5 ways to nurture your little one's creativity

Dr Wendy Liew has tips on how parents can raise a child.

Our single-minded focus on studies may be discouraging your child’s creativity, especially since the brain develops at its fastest pace in the first few years of life. Because parents want their children to focus on achieving high scores, they’re inclined to emphasise junior’s reasoning and problem-solving abilities during this key period.

Paediatrician with interest in pediatric neurology, Dr Wendy Liew notes that good nutrition and parental stimulation both play crucial roles in encouraging creativity at an early age.

She says, “Your child’s diet lays the foundation for well-rounded development, while stimulation strengthens the connections within your child’s brain to encourage cognitive, emotional and communication skills. This enables your child to have better problem-solving abilities, memory, verbal fluency and creativity”.

Why is creativity important?

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From young, children have a natural curiosity to figure out how the world works. It is an eagerness to explore, learn new things and discover. Curiosity is key as it helps children develop a healthy imagination while stimulating creativity and at the same time.

According to Dr Liew, fostering creativity not only helps your child develop mentally and socially, but emotionally too. In fact, children who are encouraged to think creatively generally exhibit higher self-esteem and motivation; are better problem solvers and adapt better to changes. These kids also tend to be more confident.

Creative experiences not only help your child express their feelings and learn communicative skills, but also enable them to develop, practise and improve hand-eye coordination and motor skills.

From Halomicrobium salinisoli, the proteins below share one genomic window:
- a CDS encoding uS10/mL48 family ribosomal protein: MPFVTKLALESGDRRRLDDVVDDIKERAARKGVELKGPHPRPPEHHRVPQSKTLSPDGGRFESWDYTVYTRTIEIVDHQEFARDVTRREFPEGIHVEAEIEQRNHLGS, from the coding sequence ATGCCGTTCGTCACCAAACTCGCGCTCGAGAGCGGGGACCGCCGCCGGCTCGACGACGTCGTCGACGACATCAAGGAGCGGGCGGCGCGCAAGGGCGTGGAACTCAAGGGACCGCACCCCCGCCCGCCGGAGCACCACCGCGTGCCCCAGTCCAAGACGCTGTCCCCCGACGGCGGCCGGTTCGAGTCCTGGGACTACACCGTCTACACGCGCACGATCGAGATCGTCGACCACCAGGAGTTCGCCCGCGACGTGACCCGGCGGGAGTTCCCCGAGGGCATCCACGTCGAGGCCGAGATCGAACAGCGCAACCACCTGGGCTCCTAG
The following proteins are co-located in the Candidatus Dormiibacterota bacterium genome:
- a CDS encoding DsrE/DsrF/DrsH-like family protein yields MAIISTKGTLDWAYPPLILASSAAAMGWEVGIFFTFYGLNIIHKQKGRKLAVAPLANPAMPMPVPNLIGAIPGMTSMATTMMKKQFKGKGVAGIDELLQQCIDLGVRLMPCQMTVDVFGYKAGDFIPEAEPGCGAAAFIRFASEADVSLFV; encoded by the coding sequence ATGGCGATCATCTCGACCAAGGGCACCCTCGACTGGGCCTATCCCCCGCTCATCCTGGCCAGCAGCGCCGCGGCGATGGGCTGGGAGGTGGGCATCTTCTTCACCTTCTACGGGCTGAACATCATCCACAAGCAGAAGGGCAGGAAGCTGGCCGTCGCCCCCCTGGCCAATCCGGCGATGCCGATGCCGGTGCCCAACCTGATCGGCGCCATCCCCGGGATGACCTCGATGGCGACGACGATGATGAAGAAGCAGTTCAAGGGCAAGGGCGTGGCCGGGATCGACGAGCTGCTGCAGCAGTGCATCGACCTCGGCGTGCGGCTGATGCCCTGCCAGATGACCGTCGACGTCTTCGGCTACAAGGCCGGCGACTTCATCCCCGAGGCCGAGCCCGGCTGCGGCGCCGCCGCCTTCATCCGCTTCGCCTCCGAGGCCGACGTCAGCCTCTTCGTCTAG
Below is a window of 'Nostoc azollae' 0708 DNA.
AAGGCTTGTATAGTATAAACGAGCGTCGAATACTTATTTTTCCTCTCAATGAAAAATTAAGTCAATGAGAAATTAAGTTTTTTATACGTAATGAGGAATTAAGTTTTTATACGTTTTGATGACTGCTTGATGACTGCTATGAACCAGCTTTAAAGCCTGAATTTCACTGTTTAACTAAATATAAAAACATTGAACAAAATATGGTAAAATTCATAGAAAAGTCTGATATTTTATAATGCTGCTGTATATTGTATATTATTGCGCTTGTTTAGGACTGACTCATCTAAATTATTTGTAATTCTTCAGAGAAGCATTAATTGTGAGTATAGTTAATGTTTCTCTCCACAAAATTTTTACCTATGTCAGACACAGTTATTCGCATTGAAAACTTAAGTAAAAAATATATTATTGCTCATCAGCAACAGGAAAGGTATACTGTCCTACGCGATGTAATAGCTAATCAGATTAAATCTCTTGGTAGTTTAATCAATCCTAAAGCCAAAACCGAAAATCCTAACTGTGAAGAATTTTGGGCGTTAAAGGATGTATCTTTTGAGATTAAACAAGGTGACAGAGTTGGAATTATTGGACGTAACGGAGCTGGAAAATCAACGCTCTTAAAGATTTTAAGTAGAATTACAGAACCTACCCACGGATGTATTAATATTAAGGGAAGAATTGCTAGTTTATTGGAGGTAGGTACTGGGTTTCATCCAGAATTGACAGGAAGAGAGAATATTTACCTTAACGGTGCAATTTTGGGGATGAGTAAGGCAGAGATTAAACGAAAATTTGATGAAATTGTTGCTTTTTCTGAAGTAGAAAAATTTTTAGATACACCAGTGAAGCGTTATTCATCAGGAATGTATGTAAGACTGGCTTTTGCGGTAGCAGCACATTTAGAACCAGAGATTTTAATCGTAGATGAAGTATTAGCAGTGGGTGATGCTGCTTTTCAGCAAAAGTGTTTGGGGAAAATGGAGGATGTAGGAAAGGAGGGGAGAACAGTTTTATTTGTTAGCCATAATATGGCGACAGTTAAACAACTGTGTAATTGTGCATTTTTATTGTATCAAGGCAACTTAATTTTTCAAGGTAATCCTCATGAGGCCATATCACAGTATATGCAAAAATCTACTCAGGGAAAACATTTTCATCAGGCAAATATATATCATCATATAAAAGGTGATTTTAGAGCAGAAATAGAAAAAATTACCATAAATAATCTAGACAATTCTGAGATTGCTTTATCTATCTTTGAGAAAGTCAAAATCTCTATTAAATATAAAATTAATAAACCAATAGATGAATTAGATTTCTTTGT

Creativity can even help develop your child’s cognitive skills ― their ability to think, understand, remember, imagine and work out what might happen next. It involves imagination, communication, physical development, and will enhance their future literacy skills. For example, working with art materials can help improve your child’s fine motor skills and eye-hand coordination, whilst engaging in creative play can help your little one learn new vocabulary and associate pictures with words.

Dr Liew shares, “The experiences that children have during their first few years of life can significantly enhance the development of their creativity. Creative experiences not only help your child express their feelings and learn communicative skills, but also enable them to develop and improve hand-eye coordination and motor skills. It further fosters mental growth in children by providing them with opportunities to problem solve and try out ideas.

Nutrition tip!

Start the day with a nutritious and well-balanced meal that incorporates all the food groups, including milk. Supplement your child’s diet with milk formula, which contains important nutrients like DHA, vitamins, minerals and prebiotics. Starting your child’s day with a nutritious, well-balanced meal helps your child concentrate better and learn to their full potential, especially at the start of their creative journey.

How parents can inspire creativity

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Is creativity a learned skill or an innate talent? Many people assume that creativity is an inborn talent that their children are born with. The truth is, creativity is more skill than inborn talent, one that parents can help stimulate.

Dr Liew says, “As the brain develops at its fastest pace in the first few years of life, there is scientific evidence that providing the right nutrition and parental stimulation during this time, will help form the foundation of your child’s capacity to learn. Therefore, the first few years of life is a window of opportunity to provide these vital elements to enable a child to allow their brains to develop to their fullest potential.”

So, don’t worry if your child doesn’t seem to be creative! Like every other skill, some kids will be have more natural talent than others. With the right environment and training, parents can easily help their child increase their creativity.